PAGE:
Pottery, beads retrace close links between India and Bali

New Delhi, July 29 (IANS) Remnants of ancient Indian pottery, beads and even Indian DNA found in human bones point to thriving trade and social contacts between India and Bali dating back to more than 2,000 years.

Besides trade, Indian merchants brought with them their language – Sanskrit – and the influence of Hinduism and Buddhism, noted Indonesian archaeologist I. Wayan Ardika said.

Fresh evidence of age-old close links between India and Southeast Asia has been found in the ancient port towns of Sembiran and Pacung in northern Bali, says Ardika.

The major Indian port of connect with Bali in Indonesia and other places in Southeast Asia was Arikamedu, a thriving port located seven kilometres from Puducherry from where archaeologists have unearthed Roman artefacts too.

“Trade between India and Bali can be traced from as early as the late 2nd century BC. A lot of evidence exists in Sembiran and Pacung, and also the ancient port town of Julah,” Ardika told IANS on the sidelines of an international meet on Asean-India Cultural Links.

The influence of Sanskrit and the ideology of Hinduism and Buddhism which the Indian traders brought along “stimulated the rise of early state formation of kingdoms (in Bali) with an Indian base”, said Ardika, a professor of archaeology at Udayana University in Bali.

He said Julah, located near Sembiran and Pacung, was a thriving port from between the 2nd century BC and 12th century AD – for 14 centuries.

Archaeologists have found evidence of Sanskrit in the local script of the late 9th century AD.

“In my research covering Julah, and Sembiran and Pacung, I found numerous artefacts, pottery shards, beads brought by Indian traders,” the expert, who read a paper at the July 23-24 conference, told IANS.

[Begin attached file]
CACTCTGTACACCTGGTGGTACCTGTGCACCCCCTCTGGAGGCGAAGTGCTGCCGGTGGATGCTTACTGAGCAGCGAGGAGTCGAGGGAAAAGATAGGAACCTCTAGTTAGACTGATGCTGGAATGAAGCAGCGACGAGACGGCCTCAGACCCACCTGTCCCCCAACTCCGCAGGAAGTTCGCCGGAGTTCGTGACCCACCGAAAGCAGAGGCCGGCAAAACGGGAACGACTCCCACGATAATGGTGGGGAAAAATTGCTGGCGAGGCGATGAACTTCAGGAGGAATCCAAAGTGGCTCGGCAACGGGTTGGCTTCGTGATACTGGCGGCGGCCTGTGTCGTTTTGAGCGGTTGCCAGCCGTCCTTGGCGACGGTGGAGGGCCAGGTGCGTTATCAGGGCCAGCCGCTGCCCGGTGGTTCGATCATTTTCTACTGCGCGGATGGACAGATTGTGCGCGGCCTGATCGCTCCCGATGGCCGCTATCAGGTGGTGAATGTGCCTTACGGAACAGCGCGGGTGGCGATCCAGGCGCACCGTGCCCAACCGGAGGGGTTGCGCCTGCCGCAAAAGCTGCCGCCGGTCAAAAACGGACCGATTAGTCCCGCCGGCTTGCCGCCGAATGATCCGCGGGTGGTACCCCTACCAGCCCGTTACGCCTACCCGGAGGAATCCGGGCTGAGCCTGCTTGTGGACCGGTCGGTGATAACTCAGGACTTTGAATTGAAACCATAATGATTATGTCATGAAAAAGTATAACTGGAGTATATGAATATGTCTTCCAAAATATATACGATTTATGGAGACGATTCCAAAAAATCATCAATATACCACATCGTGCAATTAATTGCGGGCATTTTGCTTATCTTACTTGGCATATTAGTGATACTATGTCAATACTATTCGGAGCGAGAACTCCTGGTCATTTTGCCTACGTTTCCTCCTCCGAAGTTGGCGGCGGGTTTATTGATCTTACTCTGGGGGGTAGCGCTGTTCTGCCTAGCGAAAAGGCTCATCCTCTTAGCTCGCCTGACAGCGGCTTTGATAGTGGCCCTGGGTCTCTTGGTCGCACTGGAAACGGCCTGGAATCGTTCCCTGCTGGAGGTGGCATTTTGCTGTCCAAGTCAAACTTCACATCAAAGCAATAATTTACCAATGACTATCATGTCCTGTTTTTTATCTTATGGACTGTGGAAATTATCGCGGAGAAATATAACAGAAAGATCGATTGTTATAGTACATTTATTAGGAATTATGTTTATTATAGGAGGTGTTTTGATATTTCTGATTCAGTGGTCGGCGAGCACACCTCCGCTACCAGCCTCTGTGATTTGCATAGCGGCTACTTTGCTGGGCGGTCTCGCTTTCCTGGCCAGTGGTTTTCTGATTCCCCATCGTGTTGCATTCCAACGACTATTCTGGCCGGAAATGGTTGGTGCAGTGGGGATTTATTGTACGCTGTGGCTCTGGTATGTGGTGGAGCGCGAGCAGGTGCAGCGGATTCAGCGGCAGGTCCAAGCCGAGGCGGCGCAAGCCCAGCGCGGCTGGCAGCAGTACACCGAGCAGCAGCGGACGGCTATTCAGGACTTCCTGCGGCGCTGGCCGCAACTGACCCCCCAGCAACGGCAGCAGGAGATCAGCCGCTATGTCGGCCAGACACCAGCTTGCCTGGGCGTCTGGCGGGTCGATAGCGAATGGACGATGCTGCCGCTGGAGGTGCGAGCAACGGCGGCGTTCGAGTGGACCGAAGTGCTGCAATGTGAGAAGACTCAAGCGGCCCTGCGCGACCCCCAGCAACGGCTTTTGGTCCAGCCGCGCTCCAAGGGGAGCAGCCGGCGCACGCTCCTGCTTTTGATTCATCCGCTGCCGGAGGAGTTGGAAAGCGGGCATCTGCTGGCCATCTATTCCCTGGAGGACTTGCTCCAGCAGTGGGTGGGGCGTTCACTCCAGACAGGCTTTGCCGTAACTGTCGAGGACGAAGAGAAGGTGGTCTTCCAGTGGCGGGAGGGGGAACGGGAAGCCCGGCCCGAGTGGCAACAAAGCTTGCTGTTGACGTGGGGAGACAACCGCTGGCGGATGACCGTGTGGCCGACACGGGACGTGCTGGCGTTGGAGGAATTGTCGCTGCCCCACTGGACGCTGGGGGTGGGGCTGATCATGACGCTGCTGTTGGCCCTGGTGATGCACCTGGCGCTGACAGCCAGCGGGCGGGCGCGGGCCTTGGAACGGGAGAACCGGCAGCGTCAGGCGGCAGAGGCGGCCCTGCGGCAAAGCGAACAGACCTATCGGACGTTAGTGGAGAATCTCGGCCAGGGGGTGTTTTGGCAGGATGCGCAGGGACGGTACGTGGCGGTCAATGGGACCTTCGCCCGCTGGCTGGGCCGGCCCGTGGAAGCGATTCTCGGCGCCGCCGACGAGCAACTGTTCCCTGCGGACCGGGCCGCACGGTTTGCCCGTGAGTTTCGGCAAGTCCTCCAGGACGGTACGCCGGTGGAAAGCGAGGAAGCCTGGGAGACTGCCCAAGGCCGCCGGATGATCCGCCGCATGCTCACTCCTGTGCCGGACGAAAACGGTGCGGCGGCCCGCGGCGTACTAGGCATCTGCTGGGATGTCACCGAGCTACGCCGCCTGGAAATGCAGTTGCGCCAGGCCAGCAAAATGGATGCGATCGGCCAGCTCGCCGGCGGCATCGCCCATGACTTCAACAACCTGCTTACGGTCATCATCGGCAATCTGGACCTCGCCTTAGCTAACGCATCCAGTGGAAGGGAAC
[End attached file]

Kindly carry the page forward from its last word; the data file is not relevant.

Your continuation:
The burial sites at Julah (from late 2nd century BC to 12th century AD) showed up Indian DNA on the human remains.

“We found Indian DNA on the human remains which indicates there was marriage; the Indian trader may have married locals,” Ardika said.

The inscriptions on the pottery also had the names of places located in India like Nalanda, Amravati and Varanasi.

In those early times, high functionaries or priests in the Balinese kingdoms named their residences after Indian names like Nalanda, Varanasi, Senapati and Amravati, Ardika added.

The names of some Indian places were adopted to the local ones too – between the 9th century AD to 11th century AD.

Small clay Buddhist stupas, measuring 10 cm high, were found in Pejeng, in central Bali, a rich centre of archaeological remains.

The small stupas, dated from the 8th century AD, show a lot of Indian influence, he said, adding that many stupas were also found in central Java, indicating the reach of Indian traders.

According to Ardika, the Indian influence in Bali came in two surges – in the 2nd century BC and later in 8th century AD, which also brought with it Buddhism.

“In the early times, Indian traders came and stimulated the social structures (with Sanskrit, and Hindu and Buddhist ideology). When Bali adopted Buddhism, the second migration from the 8th century AD to 11th century AD came to strengthen the Indian influence. It was the second massive contact with India,” he said.

Ardika said the finds in Sembiran, Pacung and Julah show that Balinese were in contact with not only India but China also.

Ardika said the international Asean-India Cultural Links conference was an “important start to do more research on the links between India and Southeast Asia and also China”.

The July 23-24 conference was the first such meeting of artists, historians and archaeologists from India and the 10-member Association of Southeast Asian Nations.

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